The full 15-member U-N Security Council meets later today (Wednesday) to discuss the U-S draft resolution on Iraq's disarmament -- even though the document is still not acceptable to permanent Council members France, Russia and China.
The members will hold informal consultations behind closed doors. A formal vote is not expected anytime soon, despite signs the Bush administration wants the U-N to act soon on the resolution.
On Tuesday, White House spokesman Ari Fleischer indicated the Bush administration is growing impatient for the Security Council to make a decision. In London, British Foreign Secretary Jack Straw said time is running out for the Security Council to act.
Russia, France and China -- all with veto power on the Security Council-- are not supporting the measure as it has been presented. One of the main sticking points is whether the United States should attack Iraq or go back to the U-N for more debate and another vote if Baghdad frustrates the inspections process.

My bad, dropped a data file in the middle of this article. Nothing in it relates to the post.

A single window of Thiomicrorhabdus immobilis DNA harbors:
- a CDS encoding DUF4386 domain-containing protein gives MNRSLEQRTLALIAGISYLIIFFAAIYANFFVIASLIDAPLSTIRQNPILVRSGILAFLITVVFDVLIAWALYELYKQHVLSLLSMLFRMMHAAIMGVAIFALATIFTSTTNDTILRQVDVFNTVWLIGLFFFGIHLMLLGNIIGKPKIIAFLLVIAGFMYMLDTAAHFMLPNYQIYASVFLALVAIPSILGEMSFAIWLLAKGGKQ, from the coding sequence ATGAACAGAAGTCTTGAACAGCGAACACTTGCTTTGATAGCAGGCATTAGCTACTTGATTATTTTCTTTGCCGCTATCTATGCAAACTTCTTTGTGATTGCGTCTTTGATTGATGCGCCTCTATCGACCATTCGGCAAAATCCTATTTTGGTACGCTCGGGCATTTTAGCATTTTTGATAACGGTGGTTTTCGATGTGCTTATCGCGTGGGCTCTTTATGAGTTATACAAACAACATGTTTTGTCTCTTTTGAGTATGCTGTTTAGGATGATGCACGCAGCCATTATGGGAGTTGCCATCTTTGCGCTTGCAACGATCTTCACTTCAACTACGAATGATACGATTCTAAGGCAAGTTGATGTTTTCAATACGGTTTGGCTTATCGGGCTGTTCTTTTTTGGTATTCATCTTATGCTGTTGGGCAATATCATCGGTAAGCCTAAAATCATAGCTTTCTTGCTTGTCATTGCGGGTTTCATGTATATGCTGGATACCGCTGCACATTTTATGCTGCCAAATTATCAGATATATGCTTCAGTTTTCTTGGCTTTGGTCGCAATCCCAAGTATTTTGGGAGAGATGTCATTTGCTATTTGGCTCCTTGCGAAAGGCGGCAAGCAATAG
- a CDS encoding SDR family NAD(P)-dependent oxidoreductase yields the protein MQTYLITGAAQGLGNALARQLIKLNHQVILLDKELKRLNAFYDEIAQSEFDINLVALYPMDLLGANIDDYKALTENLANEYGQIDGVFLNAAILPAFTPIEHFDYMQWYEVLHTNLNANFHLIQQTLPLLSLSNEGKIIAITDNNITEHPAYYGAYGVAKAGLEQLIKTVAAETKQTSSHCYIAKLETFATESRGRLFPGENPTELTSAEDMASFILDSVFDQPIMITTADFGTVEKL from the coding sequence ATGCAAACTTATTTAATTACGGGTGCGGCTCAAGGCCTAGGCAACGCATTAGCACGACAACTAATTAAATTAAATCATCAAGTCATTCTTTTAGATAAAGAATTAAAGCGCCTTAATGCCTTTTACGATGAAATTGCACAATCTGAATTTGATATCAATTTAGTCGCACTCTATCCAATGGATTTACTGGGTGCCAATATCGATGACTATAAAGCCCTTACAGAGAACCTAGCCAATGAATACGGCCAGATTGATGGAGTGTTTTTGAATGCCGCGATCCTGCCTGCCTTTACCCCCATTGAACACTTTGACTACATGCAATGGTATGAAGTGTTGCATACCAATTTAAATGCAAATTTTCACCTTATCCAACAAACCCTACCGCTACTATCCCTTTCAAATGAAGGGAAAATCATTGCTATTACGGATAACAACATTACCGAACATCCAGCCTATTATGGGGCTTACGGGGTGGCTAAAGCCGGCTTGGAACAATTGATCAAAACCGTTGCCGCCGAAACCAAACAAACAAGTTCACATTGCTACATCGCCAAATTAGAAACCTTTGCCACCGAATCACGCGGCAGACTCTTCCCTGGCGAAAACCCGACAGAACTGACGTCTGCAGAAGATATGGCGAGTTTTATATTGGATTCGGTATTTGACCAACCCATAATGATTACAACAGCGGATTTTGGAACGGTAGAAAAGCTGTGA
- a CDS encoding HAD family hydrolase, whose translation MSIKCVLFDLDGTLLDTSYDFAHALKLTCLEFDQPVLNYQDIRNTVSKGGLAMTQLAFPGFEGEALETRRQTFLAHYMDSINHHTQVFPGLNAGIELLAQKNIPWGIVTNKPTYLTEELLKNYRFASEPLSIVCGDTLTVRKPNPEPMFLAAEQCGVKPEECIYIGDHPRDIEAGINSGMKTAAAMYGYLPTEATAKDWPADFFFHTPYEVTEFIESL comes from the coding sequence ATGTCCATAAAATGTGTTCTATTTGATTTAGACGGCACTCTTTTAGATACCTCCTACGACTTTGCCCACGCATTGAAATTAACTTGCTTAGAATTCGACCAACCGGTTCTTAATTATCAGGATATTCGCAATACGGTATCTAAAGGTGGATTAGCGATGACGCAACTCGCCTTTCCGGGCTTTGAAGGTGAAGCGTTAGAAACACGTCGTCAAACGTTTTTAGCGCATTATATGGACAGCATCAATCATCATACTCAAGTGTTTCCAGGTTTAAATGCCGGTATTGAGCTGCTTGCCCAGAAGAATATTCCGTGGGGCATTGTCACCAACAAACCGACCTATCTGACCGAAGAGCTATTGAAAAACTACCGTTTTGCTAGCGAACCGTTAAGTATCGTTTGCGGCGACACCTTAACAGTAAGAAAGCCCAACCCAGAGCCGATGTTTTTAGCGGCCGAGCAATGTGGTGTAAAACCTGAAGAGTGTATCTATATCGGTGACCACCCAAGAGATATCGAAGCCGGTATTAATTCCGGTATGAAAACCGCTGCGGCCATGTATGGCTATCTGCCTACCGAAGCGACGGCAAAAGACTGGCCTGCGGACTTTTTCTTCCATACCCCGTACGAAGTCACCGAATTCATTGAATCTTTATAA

Iraq is calling the U-S draft resolution a declaration of war. In the first Iraqi reaction to the U-S draft, Iraqi Culture Minister Hamed Yusef Hammadi told reporters at a conference in Amman, Jordan, Wednesday President Bush wants to use the United Nations as a tool to attack Iraq. Mr. Hammadi also said the United States intends to invade Iraq, with or without a U-N Security Council resolution.
News reports Wednesday, citing U-S Defense Department officials who wished to remain unidentified, said if it takes too long for a U-S resolution on Iraq, the Pentagon may be forced to delay an attack against Baghdad well into next year. The Washington Post newspaper reports Pentagon officials do not want to move tens of thousands of U-S troops to the Persian Gulf, only to wait months to attack.